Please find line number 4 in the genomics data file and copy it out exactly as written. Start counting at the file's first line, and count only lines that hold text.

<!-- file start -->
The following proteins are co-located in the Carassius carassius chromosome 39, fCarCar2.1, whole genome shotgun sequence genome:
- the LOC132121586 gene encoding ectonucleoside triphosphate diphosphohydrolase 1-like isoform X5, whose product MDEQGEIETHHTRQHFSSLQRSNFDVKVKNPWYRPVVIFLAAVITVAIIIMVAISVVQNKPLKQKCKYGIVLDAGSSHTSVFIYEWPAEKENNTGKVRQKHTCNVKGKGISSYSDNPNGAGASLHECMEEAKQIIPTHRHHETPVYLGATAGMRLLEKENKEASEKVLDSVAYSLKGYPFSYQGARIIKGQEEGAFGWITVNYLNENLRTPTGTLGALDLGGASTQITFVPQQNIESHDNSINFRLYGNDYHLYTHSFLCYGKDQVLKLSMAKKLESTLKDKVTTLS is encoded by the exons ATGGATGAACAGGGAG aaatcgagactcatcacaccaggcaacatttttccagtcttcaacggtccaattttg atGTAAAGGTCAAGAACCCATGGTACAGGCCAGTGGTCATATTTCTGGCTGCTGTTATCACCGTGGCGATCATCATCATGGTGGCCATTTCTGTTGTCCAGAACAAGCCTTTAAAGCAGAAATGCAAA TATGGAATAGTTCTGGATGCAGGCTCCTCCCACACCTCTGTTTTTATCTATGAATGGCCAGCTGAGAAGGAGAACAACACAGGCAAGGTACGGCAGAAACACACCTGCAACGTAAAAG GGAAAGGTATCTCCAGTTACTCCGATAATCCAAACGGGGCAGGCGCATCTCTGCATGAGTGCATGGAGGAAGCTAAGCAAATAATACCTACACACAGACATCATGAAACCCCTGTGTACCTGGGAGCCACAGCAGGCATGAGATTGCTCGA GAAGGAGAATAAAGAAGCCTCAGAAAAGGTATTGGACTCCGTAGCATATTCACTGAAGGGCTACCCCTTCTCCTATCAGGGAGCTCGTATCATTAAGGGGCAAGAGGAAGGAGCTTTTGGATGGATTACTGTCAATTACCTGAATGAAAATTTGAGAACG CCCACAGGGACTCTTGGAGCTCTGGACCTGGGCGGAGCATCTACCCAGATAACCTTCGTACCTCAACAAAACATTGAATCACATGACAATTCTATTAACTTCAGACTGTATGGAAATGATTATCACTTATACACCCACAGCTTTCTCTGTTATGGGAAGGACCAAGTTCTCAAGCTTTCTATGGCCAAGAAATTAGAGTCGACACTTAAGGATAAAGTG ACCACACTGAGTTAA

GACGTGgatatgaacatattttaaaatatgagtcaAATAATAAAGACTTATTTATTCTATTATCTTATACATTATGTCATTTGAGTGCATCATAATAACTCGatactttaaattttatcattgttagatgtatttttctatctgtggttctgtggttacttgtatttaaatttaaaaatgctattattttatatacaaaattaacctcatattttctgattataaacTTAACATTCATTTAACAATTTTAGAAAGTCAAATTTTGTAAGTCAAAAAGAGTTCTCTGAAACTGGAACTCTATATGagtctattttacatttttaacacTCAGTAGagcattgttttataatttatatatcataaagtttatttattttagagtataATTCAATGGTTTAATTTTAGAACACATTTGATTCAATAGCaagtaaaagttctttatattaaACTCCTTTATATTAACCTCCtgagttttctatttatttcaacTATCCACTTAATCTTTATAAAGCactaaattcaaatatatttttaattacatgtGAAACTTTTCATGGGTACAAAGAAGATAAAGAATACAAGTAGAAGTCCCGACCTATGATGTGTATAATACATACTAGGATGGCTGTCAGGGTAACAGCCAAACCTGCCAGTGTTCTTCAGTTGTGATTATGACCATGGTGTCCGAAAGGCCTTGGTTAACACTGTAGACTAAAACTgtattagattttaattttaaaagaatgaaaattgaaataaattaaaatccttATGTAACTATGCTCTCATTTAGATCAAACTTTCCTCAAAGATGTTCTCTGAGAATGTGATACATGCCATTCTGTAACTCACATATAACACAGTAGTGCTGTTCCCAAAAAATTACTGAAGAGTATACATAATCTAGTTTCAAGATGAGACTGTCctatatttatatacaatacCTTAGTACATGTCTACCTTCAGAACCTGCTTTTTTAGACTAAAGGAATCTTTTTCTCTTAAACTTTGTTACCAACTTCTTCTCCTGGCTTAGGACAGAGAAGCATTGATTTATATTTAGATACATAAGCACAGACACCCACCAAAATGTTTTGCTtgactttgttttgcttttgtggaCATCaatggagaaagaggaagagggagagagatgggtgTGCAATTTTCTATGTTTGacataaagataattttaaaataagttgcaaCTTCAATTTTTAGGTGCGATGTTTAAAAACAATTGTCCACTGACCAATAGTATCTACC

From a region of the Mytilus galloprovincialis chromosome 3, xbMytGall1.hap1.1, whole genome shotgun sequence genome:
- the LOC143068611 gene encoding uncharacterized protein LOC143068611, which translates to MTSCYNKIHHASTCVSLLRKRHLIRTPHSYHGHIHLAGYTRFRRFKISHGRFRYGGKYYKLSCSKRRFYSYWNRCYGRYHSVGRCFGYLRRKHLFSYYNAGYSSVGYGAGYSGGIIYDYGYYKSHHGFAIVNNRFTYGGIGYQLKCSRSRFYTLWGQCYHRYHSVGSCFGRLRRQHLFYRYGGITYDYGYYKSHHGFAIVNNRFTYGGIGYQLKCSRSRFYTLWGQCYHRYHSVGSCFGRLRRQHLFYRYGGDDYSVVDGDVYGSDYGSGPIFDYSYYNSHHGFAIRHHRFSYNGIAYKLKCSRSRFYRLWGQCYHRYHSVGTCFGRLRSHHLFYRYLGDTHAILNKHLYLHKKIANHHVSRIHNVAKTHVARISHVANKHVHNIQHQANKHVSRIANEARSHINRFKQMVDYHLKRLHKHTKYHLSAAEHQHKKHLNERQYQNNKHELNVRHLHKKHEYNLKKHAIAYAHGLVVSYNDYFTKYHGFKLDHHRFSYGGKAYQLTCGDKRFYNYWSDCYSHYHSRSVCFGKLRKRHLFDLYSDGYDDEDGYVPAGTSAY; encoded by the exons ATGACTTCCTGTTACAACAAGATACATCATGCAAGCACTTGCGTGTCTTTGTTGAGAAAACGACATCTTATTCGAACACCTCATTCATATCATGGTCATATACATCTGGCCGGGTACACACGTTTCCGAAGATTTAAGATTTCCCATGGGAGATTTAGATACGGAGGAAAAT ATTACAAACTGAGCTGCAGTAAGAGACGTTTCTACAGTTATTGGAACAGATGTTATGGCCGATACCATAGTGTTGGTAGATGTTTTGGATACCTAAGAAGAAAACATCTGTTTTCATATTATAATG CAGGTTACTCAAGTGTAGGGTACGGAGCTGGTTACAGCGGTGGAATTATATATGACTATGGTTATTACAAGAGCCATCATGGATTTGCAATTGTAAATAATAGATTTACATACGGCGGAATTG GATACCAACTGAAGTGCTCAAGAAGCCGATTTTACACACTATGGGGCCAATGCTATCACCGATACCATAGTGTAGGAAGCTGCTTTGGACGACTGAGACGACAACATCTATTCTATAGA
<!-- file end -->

From a region of the Mytilus galloprovincialis chromosome 3, xbMytGall1.hap1.1, whole genome shotgun sequence genome: